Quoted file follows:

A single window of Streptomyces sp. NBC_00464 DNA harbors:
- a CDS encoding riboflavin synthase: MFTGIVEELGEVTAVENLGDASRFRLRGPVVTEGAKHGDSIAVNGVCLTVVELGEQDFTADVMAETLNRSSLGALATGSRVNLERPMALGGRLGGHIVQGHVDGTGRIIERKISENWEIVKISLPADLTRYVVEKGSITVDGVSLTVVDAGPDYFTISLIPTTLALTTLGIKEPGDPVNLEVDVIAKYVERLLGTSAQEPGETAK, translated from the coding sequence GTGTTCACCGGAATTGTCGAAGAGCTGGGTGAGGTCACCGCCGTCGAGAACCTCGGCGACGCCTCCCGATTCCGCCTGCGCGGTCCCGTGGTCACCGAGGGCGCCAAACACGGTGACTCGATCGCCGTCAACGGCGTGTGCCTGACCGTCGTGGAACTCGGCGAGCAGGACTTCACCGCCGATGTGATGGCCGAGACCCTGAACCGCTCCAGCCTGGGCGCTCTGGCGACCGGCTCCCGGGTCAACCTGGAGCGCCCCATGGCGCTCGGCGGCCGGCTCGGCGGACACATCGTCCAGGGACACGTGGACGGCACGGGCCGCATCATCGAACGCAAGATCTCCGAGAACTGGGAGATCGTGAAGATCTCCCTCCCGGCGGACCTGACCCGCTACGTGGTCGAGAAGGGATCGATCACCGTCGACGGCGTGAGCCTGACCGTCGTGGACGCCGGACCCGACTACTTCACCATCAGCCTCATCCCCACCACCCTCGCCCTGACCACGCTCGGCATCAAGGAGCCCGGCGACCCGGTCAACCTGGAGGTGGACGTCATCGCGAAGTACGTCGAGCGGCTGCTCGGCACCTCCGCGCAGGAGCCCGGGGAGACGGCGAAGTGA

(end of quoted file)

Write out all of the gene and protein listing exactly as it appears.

A single window of Streptomyces sp. NBC_00464 DNA harbors:
- a CDS encoding riboflavin synthase: MFTGIVEELGEVTAVENLGDASRFRLRGPVVTEGAKHGDSIAVNGVCLTVVELGEQDFTADVMAETLNRSSLGALATGSRVNLERPMALGGRLGGHIVQGHVDGTGRIIERKISENWEIVKISLPADLTRYVVEKGSITVDGVSLTVVDAGPDYFTISLIPTTLALTTLGIKEPGDPVNLEVDVIAKYVERLLGTSAQEPGETAK, translated from the coding sequence GTGTTCACCGGAATTGTCGAAGAGCTGGGTGAGGTCACCGCCGTCGAGAACCTCGGCGACGCCTCCCGATTCCGCCTGCGCGGTCCCGTGGTCACCGAGGGCGCCAAACACGGTGACTCGATCGCCGTCAACGGCGTGTGCCTGACCGTCGTGGAACTCGGCGAGCAGGACTTCACCGCCGATGTGATGGCCGAGACCCTGAACCGCTCCAGCCTGGGCGCTCTGGCGACCGGCTCCCGGGTCAACCTGGAGCGCCCCATGGCGCTCGGCGGCCGGCTCGGCGGACACATCGTCCAGGGACACGTGGACGGCACGGGCCGCATCATCGAACGCAAGATCTCCGAGAACTGGGAGATCGTGAAGATCTCCCTCCCGGCGGACCTGACCCGCTACGTGGTCGAGAAGGGATCGATCACCGTCGACGGCGTGAGCCTGACCGTCGTGGACGCCGGACCCGACTACTTCACCATCAGCCTCATCCCCACCACCCTCGCCCTGACCACGCTCGGCATCAAGGAGCCCGGCGACCCGGTCAACCTGGAGGTGGACGTCATCGCGAAGTACGTCGAGCGGCTGCTCGGCACCTCCGCGCAGGAGCCCGGGGAGACGGCGAAGTGA